The next two seasons would be full of much success for Warren. He threw for a total of 9,379 yards (4,689 and 4,690) and a total of 56 touchdowns, throwing a career-best 33 touchdown passes during the 1990 season. At the end of the 1992 season, the Oilers traded Moon to the Minnesota Vikings where he would throw for over 4,200 yards in each of his first two seasons, one of which he tied his career-best of 33 touchdown passes.  After breaking his collarbone the following season, Moon ended up losing his starting job to quarterback Brad Johnson and was later released after he refused to take a $3.8 million pay cut to serve as the backup. It wouldn’t take long for Moon to find a new home as the Seahawks locked him up despite closing in on 40. During the 1997 season, Moon would become the first player in NFL history to score a touchdown over the age of 40. Following his two-year stint with the Seahawks, Moon signed a deal with the Kansas City Chiefs as their backup but only saw action in three games in his final two seasons before he called it quits.

Warren now works with the Seattle Seahawks as a co play-by-play announcer on both TV and the radio when he isn’t doing work with the Crescent Moon Foundation or Sports 1 Marketing. Through the Crescent Moon Foundation, Warren has been able to help out high school students since 1989 by handing out scholarships to those who are less fortunate.

“My agent at the time, Leigh Steinberg, stressed that his clients needed to give back to the community because they did so much for you to get that far in your professional career,” explained Moon.

“My biggest goal is to create a legacy for long after I’m gone from here. I started the scholarship back in ’89 and it has been a yearly thing ever since. We help out by giving scholarships to underprivileged high school students through fundraising,” he added.

Through the Foundation and Sports 1 Marketing, Moon hosts a celebrity-bowling event every summer to help benefit the Urban Youth Scholarship Fund in which they hand out nearly 12-15 scholarships every year. He also hosts his annual Pro Bowl party and golf outings with proceeds from these events going towards the hospital, the children cancer patients and the Crescent Moon Foundation.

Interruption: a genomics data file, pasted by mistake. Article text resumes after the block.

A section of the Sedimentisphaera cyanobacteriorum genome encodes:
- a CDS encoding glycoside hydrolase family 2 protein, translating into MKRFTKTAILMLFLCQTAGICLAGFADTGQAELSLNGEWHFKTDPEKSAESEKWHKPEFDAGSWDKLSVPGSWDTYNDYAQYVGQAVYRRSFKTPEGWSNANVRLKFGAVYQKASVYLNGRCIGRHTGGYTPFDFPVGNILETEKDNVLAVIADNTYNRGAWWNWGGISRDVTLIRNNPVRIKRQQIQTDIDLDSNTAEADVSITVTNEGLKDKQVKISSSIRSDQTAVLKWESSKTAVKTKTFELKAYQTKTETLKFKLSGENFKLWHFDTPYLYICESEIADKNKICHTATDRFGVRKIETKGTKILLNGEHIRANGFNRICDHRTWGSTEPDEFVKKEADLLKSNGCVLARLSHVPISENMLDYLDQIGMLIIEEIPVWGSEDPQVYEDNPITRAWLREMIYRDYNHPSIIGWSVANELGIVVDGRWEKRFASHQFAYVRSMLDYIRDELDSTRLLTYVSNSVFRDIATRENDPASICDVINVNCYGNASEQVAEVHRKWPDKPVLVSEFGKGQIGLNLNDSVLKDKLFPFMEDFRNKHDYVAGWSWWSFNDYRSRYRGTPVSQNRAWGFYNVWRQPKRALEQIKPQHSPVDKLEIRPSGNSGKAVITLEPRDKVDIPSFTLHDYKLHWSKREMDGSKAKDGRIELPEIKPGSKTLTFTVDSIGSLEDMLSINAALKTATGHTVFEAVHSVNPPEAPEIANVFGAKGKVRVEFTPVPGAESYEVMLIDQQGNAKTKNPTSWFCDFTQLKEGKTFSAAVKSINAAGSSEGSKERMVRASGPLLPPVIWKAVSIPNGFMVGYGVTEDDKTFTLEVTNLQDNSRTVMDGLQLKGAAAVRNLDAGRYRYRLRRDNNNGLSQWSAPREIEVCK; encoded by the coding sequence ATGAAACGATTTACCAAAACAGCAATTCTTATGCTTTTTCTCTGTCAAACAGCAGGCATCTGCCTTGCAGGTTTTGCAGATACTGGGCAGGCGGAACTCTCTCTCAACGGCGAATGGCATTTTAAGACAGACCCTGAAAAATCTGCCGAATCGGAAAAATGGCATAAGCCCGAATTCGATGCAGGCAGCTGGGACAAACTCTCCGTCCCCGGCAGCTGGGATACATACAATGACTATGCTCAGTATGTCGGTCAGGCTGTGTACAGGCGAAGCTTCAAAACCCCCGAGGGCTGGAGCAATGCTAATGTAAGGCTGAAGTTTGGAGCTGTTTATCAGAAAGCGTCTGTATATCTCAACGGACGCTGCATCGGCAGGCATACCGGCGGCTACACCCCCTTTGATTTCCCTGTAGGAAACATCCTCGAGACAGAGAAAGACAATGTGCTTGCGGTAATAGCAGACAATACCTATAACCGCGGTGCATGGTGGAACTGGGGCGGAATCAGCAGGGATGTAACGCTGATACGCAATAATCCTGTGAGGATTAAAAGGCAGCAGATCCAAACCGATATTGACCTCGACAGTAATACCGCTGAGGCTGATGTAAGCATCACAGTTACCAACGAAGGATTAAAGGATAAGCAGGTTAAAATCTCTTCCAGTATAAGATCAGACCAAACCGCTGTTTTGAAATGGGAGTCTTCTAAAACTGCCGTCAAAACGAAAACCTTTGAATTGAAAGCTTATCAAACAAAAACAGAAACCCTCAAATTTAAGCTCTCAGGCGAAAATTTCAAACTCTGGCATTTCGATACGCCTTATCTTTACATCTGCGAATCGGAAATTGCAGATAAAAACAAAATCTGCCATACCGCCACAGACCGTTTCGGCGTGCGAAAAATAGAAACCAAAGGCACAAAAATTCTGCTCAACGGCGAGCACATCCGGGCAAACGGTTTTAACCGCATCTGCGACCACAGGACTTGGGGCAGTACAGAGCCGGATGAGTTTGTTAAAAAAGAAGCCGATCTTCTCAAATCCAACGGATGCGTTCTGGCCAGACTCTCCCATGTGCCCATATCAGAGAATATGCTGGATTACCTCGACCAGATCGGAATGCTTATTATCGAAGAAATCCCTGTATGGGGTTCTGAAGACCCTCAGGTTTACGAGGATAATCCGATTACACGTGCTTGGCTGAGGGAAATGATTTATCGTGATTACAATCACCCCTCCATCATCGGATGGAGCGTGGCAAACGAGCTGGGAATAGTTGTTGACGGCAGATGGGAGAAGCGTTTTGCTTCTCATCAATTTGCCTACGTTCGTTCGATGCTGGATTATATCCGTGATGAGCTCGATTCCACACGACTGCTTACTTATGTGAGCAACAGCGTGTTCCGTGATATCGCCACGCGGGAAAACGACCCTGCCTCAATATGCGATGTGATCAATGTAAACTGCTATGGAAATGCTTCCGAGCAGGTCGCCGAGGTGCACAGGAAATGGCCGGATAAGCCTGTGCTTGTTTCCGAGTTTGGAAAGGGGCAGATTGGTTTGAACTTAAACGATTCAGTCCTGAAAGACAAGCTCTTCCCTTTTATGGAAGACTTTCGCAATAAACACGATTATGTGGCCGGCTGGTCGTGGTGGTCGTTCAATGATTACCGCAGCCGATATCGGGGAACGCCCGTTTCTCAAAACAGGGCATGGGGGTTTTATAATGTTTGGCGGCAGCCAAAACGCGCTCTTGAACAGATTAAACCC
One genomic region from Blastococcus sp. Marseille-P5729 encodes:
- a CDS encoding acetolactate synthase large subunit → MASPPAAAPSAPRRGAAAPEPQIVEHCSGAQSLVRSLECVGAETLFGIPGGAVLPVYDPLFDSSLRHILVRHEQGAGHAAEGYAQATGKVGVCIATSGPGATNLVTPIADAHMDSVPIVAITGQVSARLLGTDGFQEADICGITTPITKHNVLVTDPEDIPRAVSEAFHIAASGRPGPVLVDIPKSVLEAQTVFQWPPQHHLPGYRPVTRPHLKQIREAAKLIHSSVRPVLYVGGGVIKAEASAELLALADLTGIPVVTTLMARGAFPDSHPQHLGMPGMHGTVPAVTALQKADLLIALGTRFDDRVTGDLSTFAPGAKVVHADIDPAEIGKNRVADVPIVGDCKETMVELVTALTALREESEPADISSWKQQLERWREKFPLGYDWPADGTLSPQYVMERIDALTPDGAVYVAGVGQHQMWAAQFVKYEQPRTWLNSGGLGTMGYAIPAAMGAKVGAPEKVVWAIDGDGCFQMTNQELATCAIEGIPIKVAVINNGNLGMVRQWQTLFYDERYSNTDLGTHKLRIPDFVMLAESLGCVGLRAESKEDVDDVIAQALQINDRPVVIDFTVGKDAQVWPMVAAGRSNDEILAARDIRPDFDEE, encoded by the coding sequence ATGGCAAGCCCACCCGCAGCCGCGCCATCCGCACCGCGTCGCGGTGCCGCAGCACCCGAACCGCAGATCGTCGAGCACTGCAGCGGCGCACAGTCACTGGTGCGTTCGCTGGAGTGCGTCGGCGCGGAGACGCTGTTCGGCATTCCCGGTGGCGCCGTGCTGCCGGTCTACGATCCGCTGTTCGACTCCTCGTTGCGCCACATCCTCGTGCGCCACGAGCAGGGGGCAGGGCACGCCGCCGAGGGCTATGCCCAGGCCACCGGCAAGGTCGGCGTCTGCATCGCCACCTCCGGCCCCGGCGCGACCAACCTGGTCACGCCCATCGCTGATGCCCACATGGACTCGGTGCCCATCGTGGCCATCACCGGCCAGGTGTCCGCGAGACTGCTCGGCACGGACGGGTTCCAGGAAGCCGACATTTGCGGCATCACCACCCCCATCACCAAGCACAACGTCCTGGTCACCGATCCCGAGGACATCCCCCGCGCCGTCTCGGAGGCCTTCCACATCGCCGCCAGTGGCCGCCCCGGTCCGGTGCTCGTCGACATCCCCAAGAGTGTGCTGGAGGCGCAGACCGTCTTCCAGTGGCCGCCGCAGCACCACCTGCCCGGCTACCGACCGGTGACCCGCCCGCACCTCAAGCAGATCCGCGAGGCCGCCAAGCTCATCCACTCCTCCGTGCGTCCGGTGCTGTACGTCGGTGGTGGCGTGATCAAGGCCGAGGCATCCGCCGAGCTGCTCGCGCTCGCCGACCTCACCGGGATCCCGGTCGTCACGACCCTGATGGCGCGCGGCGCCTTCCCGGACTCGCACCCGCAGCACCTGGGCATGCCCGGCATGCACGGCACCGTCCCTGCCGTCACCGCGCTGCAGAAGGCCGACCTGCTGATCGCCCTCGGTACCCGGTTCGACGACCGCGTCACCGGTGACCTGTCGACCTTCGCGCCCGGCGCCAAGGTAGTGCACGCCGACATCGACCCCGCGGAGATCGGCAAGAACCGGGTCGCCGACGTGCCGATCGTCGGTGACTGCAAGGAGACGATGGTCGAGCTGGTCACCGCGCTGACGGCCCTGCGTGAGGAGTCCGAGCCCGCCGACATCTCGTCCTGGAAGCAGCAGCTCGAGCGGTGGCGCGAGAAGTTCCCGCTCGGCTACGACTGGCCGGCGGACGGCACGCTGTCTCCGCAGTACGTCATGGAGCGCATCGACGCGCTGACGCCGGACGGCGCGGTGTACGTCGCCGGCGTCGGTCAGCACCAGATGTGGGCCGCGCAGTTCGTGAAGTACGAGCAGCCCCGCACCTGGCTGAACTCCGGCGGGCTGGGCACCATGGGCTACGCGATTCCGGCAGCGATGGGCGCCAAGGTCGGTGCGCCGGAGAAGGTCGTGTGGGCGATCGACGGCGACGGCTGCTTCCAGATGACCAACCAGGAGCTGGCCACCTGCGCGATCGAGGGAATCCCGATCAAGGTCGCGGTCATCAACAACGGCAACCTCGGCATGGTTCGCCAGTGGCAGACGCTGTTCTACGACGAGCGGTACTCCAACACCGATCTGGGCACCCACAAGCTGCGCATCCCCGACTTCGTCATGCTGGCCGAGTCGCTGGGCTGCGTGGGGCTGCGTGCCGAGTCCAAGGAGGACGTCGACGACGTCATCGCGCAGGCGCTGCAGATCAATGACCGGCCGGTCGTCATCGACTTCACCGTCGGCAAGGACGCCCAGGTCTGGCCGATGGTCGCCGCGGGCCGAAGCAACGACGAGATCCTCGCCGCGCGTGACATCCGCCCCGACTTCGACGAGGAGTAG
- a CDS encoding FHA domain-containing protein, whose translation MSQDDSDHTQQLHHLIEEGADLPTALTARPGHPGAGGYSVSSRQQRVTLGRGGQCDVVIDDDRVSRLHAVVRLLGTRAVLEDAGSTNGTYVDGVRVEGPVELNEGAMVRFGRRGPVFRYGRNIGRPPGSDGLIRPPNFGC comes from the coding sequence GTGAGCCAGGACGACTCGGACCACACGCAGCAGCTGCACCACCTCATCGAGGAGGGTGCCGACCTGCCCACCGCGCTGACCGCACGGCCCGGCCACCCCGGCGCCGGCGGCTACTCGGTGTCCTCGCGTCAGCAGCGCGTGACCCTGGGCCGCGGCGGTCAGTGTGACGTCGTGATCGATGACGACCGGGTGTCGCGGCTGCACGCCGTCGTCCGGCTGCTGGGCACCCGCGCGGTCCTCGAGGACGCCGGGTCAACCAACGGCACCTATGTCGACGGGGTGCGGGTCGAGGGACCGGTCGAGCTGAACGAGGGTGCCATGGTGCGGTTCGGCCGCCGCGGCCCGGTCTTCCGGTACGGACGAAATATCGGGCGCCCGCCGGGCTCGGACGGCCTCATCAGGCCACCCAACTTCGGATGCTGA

I think it’s a choice to give back but it’s a choice that they (current athletes) should make. They (the fans) helped us out so much and so much is done for us to help us get to where we are and when we get paid our big salaries it’s all thanks to the fans,” answered Moon when asked if today’s players should be giving back.

“If you have the ability to enrich peoples lives because of your name and your status then you should take advantage of it. You shouldn’t give back just because something good happened to you but because you sincerely want to.”

When Warren Moon retired from the game of football he was one of the top ranked quarterbacks of all-time. He sat in the Top 5 all-time list for passing yards, passing touchdowns, pass attempts and pass completions at the time of his retirement in 2000. His numbers that he put up in his career from both of the leagues combined were more than impressive as he finished with 5, 357 completions on 9,205 attempts; 70,553 passing yards; and threw 435 touchdowns. He is also one of two people to be inducted into both the Canadian Football Hall of Fame and the National Football Hall of Fame. Despite the numbers he put up in his career, he wants to be remembered for his work off of the field. The joy and excitement that he brought to the football world on the field will be remembered for many years to come just like his generosity and sincerity off the field that helped open the doors for many. He is now taking the wisdom and knowledge that he has gained over the years and instilling it with Cam Newton, as he has stepped up as his mentor to help guide him to a career that can one day be just as successful as his was both on and off the field.